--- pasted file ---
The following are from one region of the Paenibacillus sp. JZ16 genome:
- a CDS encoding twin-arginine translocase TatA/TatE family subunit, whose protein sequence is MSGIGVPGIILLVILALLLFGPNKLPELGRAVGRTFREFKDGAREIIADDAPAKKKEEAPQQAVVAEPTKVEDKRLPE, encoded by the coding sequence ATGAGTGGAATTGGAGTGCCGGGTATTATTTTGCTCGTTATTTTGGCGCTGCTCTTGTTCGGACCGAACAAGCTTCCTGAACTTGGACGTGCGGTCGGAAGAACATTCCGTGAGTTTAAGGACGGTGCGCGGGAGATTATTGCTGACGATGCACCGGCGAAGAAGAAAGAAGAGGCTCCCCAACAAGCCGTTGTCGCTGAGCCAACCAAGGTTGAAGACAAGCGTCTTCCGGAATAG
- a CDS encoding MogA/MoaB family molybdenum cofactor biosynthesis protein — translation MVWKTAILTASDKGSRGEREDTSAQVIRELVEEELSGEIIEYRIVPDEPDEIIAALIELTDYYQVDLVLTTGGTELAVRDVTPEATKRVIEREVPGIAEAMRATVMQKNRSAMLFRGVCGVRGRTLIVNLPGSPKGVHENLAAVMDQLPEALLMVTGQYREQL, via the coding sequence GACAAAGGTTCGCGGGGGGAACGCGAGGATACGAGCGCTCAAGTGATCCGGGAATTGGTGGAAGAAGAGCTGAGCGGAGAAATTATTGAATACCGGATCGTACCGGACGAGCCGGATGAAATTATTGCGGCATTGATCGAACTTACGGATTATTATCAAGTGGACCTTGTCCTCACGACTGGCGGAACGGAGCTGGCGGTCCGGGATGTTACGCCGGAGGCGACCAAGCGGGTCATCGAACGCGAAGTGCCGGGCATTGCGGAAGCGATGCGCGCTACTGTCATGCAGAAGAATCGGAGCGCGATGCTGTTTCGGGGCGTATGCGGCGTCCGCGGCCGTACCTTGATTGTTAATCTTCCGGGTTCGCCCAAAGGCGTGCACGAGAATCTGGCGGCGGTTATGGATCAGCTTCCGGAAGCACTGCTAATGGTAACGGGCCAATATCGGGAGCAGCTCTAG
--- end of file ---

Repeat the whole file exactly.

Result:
The following are from one region of the Paenibacillus sp. JZ16 genome:
- a CDS encoding twin-arginine translocase TatA/TatE family subunit, whose protein sequence is MSGIGVPGIILLVILALLLFGPNKLPELGRAVGRTFREFKDGAREIIADDAPAKKKEEAPQQAVVAEPTKVEDKRLPE, encoded by the coding sequence ATGAGTGGAATTGGAGTGCCGGGTATTATTTTGCTCGTTATTTTGGCGCTGCTCTTGTTCGGACCGAACAAGCTTCCTGAACTTGGACGTGCGGTCGGAAGAACATTCCGTGAGTTTAAGGACGGTGCGCGGGAGATTATTGCTGACGATGCACCGGCGAAGAAGAAAGAAGAGGCTCCCCAACAAGCCGTTGTCGCTGAGCCAACCAAGGTTGAAGACAAGCGTCTTCCGGAATAG
- a CDS encoding MogA/MoaB family molybdenum cofactor biosynthesis protein — translation MVWKTAILTASDKGSRGEREDTSAQVIRELVEEELSGEIIEYRIVPDEPDEIIAALIELTDYYQVDLVLTTGGTELAVRDVTPEATKRVIEREVPGIAEAMRATVMQKNRSAMLFRGVCGVRGRTLIVNLPGSPKGVHENLAAVMDQLPEALLMVTGQYREQL, via the coding sequence GACAAAGGTTCGCGGGGGGAACGCGAGGATACGAGCGCTCAAGTGATCCGGGAATTGGTGGAAGAAGAGCTGAGCGGAGAAATTATTGAATACCGGATCGTACCGGACGAGCCGGATGAAATTATTGCGGCATTGATCGAACTTACGGATTATTATCAAGTGGACCTTGTCCTCACGACTGGCGGAACGGAGCTGGCGGTCCGGGATGTTACGCCGGAGGCGACCAAGCGGGTCATCGAACGCGAAGTGCCGGGCATTGCGGAAGCGATGCGCGCTACTGTCATGCAGAAGAATCGGAGCGCGATGCTGTTTCGGGGCGTATGCGGCGTCCGCGGCCGTACCTTGATTGTTAATCTTCCGGGTTCGCCCAAAGGCGTGCACGAGAATCTGGCGGCGGTTATGGATCAGCTTCCGGAAGCACTGCTAATGGTAACGGGCCAATATCGGGAGCAGCTCTAG